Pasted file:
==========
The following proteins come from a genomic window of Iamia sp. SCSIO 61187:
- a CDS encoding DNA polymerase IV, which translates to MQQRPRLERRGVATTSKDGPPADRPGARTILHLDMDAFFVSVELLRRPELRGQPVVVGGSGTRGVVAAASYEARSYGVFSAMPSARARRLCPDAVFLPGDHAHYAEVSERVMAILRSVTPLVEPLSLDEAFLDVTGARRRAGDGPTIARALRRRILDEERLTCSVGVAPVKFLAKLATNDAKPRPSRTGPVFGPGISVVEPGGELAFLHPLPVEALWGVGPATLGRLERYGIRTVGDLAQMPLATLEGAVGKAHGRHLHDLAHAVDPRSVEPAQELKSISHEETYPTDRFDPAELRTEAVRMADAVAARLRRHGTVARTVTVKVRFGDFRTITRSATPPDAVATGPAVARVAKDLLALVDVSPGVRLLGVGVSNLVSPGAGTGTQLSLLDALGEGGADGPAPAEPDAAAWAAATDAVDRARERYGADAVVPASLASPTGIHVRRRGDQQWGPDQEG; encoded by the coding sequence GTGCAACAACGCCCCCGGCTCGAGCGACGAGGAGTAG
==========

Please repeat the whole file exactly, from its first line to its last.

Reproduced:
The following proteins come from a genomic window of Iamia sp. SCSIO 61187:
- a CDS encoding DNA polymerase IV, which translates to MQQRPRLERRGVATTSKDGPPADRPGARTILHLDMDAFFVSVELLRRPELRGQPVVVGGSGTRGVVAAASYEARSYGVFSAMPSARARRLCPDAVFLPGDHAHYAEVSERVMAILRSVTPLVEPLSLDEAFLDVTGARRRAGDGPTIARALRRRILDEERLTCSVGVAPVKFLAKLATNDAKPRPSRTGPVFGPGISVVEPGGELAFLHPLPVEALWGVGPATLGRLERYGIRTVGDLAQMPLATLEGAVGKAHGRHLHDLAHAVDPRSVEPAQELKSISHEETYPTDRFDPAELRTEAVRMADAVAARLRRHGTVARTVTVKVRFGDFRTITRSATPPDAVATGPAVARVAKDLLALVDVSPGVRLLGVGVSNLVSPGAGTGTQLSLLDALGEGGADGPAPAEPDAAAWAAATDAVDRARERYGADAVVPASLASPTGIHVRRRGDQQWGPDQEG; encoded by the coding sequence GTGCAACAACGCCCCCGGCTCGAGCGACGAGGAGTAG